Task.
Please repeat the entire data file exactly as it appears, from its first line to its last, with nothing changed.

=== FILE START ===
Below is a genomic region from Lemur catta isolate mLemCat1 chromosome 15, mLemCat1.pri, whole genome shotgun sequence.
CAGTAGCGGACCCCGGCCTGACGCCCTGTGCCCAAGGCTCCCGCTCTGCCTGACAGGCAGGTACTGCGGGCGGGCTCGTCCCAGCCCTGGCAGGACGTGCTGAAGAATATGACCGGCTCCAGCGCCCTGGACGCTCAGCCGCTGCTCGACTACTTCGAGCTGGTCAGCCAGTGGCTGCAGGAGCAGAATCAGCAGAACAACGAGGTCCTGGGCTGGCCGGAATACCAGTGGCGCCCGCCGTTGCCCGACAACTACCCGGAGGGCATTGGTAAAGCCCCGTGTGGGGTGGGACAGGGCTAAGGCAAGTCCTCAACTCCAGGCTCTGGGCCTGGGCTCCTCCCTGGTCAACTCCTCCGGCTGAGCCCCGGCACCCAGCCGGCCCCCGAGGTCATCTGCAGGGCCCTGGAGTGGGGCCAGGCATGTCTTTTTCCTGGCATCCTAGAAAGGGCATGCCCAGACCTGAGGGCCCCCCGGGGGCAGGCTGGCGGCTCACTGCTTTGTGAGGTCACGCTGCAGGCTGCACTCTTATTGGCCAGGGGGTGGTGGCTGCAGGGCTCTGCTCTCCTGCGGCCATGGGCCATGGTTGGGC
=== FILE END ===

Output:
Below is a genomic region from Lemur catta isolate mLemCat1 chromosome 15, mLemCat1.pri, whole genome shotgun sequence.
CAGTAGCGGACCCCGGCCTGACGCCCTGTGCCCAAGGCTCCCGCTCTGCCTGACAGGCAGGTACTGCGGGCGGGCTCGTCCCAGCCCTGGCAGGACGTGCTGAAGAATATGACCGGCTCCAGCGCCCTGGACGCTCAGCCGCTGCTCGACTACTTCGAGCTGGTCAGCCAGTGGCTGCAGGAGCAGAATCAGCAGAACAACGAGGTCCTGGGCTGGCCGGAATACCAGTGGCGCCCGCCGTTGCCCGACAACTACCCGGAGGGCATTGGTAAAGCCCCGTGTGGGGTGGGACAGGGCTAAGGCAAGTCCTCAACTCCAGGCTCTGGGCCTGGGCTCCTCCCTGGTCAACTCCTCCGGCTGAGCCCCGGCACCCAGCCGGCCCCCGAGGTCATCTGCAGGGCCCTGGAGTGGGGCCAGGCATGTCTTTTTCCTGGCATCCTAGAAAGGGCATGCCCAGACCTGAGGGCCCCCCGGGGGCAGGCTGGCGGCTCACTGCTTTGTGAGGTCACGCTGCAGGCTGCACTCTTATTGGCCAGGGGGTGGTGGCTGCAGGGCTCTGCTCTCCTGCGGCCATGGGCCATGGTTGGGC